Aug '06
Playing on the CodeGolf Range
by Frank Spychalski filed under articles, Computer, Fun, Ruby

picture by bigpru

I stumbled over this funny site called and tried my luck on the first problem (actually it’s the sixth, but it was the last and therefore appeared first on their page – confused?) Writing a Brainfuck Interpreter:

The brainfuck language uses a simple model of a computer consisting of an array of memory cells, a movable pointer into the array, an output stream, an input stream and the program itself. The program is formed from a sequence of the below commands :

  • > – Increment the pointer to point to the next cell to the right.
  • < – Decrement the pointer to point to the next cell to the left.
  • + – Increment the byte pointed to by the pointer.
  • - – Decrement the byte pointed to by the pointer.
  • [ - Jump forward to the command after the corresponding ] if the byte at the pointer is zero.
  • ] – Jump back to the command after the corresponding [ if the byte at the pointer is non-zero.
  • . - Output the value of the byte at the pointer.
  • , - Accept one byte of input, storing its value in the byte at the pointer.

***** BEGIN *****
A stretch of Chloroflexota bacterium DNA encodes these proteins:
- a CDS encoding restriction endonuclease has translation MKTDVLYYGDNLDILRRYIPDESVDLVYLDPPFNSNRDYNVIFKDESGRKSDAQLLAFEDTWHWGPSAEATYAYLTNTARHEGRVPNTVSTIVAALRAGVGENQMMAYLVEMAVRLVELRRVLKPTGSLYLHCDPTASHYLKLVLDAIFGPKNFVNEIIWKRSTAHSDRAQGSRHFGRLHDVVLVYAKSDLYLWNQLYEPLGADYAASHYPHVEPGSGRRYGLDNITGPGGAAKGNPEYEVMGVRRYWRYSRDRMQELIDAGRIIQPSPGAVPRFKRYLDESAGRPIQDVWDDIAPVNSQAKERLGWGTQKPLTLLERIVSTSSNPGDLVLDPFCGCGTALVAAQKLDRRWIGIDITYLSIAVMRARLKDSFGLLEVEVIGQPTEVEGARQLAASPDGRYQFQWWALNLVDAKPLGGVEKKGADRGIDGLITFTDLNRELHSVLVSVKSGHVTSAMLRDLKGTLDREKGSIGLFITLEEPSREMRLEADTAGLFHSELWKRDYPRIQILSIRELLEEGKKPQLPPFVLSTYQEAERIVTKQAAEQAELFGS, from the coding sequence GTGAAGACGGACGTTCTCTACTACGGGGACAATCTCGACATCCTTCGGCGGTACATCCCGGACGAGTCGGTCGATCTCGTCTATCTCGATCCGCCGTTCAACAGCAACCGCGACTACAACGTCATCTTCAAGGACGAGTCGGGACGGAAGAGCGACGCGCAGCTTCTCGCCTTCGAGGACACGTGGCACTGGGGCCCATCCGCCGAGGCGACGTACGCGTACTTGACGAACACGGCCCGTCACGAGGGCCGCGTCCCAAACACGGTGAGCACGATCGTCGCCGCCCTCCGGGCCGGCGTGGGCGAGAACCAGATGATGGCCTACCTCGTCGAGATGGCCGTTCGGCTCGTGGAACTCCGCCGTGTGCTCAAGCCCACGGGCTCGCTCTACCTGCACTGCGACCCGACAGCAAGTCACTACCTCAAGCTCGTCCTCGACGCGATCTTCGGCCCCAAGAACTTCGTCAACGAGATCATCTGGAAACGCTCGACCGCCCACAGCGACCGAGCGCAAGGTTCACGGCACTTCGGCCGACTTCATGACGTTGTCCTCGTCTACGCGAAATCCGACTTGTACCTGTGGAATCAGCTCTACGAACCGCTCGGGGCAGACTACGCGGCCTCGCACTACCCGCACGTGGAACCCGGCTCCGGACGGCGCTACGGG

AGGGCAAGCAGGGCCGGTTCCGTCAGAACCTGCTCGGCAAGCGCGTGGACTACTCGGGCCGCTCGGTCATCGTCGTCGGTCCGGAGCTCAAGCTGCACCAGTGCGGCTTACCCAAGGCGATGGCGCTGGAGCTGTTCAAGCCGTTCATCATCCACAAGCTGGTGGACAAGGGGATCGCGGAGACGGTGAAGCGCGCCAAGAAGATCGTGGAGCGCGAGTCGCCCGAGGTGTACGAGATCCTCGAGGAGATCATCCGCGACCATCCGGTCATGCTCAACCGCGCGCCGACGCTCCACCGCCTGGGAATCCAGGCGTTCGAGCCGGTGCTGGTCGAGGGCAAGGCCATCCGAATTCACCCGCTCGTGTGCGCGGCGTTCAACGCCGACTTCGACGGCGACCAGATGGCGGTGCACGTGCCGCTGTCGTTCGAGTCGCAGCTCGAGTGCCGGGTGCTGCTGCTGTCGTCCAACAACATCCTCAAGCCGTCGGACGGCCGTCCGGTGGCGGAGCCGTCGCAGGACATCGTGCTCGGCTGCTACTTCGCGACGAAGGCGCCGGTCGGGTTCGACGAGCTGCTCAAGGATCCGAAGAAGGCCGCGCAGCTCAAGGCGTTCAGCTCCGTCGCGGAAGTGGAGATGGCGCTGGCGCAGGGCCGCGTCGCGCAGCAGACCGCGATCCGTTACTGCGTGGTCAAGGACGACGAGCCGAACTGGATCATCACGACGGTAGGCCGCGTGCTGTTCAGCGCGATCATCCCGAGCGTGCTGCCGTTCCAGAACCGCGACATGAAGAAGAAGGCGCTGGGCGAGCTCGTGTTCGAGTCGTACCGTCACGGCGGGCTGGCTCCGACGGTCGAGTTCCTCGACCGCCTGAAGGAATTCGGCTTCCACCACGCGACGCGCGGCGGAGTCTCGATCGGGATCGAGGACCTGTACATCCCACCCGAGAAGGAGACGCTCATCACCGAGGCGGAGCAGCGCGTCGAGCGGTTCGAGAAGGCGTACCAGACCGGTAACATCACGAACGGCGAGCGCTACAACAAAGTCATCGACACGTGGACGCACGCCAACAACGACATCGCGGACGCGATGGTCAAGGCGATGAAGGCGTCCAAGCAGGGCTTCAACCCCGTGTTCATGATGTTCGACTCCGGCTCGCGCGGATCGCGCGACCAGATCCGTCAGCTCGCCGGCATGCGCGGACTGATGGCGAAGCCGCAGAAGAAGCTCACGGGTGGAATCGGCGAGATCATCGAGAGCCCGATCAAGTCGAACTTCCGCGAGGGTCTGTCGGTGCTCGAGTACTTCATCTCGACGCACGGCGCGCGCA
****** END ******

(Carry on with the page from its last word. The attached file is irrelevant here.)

It didn't take me very long to write a running interpreter. My first version was more than a thousand characters. Even after renaming the variables and stripping all the whitespaces I still needed around 700 characters, which is huge compared to the best Ruby solution with only 142 characters.

Warning! Spoilers ahead - you might want to stop reading if you want to solve the problem, too

Brainfuck Interpreter Version 1 - a real interpreter

This was my very first idea. The algorithm is pretty obvious and nothing really fancy was done here. Two optimizations:

  • aggregated the + and - operation and < and > into one when each to save space
  • iterate over the input program to get the target addresses for the jump operations

But this code was still too slow. It passed the first 5 tests, but failed the rot13 performance test.

# Version 1 after a lot of rewrites

data =,0)
datapointer = 0
codepointer = 0

(code,input) = '!'

# build a jump table to quickly access target address to jump to
stack = []
jmptbl = {}
(0..(code.size-1)).each {|i|
  case code[i]
    when 91: stack.push i
    when 93: m = stack.pop; jmptbl[i] = m; jmptbl[m] = i  

while codepointer < code.size do